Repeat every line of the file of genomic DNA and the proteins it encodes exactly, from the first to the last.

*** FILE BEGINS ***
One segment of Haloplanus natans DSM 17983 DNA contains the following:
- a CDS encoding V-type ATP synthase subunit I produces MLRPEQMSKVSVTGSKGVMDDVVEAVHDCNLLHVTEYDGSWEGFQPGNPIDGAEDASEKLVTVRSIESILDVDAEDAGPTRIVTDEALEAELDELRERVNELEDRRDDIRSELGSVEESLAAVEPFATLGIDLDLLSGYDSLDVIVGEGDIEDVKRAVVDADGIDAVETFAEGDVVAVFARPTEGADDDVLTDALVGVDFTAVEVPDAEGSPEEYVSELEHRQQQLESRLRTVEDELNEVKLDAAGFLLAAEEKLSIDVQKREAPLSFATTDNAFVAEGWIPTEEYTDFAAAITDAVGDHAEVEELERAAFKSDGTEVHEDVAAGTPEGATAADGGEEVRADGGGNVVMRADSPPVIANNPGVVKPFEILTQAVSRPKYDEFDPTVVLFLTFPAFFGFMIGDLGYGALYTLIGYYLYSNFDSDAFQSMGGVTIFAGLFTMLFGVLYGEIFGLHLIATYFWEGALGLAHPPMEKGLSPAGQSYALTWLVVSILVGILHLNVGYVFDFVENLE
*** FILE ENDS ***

One segment of Haloplanus natans DSM 17983 DNA contains the following:
- a CDS encoding V-type ATP synthase subunit I produces MLRPEQMSKVSVTGSKGVMDDVVEAVHDCNLLHVTEYDGSWEGFQPGNPIDGAEDASEKLVTVRSIESILDVDAEDAGPTRIVTDEALEAELDELRERVNELEDRRDDIRSELGSVEESLAAVEPFATLGIDLDLLSGYDSLDVIVGEGDIEDVKRAVVDADGIDAVETFAEGDVVAVFARPTEGADDDVLTDALVGVDFTAVEVPDAEGSPEEYVSELEHRQQQLESRLRTVEDELNEVKLDAAGFLLAAEEKLSIDVQKREAPLSFATTDNAFVAEGWIPTEEYTDFAAAITDAVGDHAEVEELERAAFKSDGTEVHEDVAAGTPEGATAADGGEEVRADGGGNVVMRADSPPVIANNPGVVKPFEILTQAVSRPKYDEFDPTVVLFLTFPAFFGFMIGDLGYGALYTLIGYYLYSNFDSDAFQSMGGVTIFAGLFTMLFGVLYGEIFGLHLIATYFWEGALGLAHPPMEKGLSPAGQSYALTWLVVSILVGILHLNVGYVFDFVENLE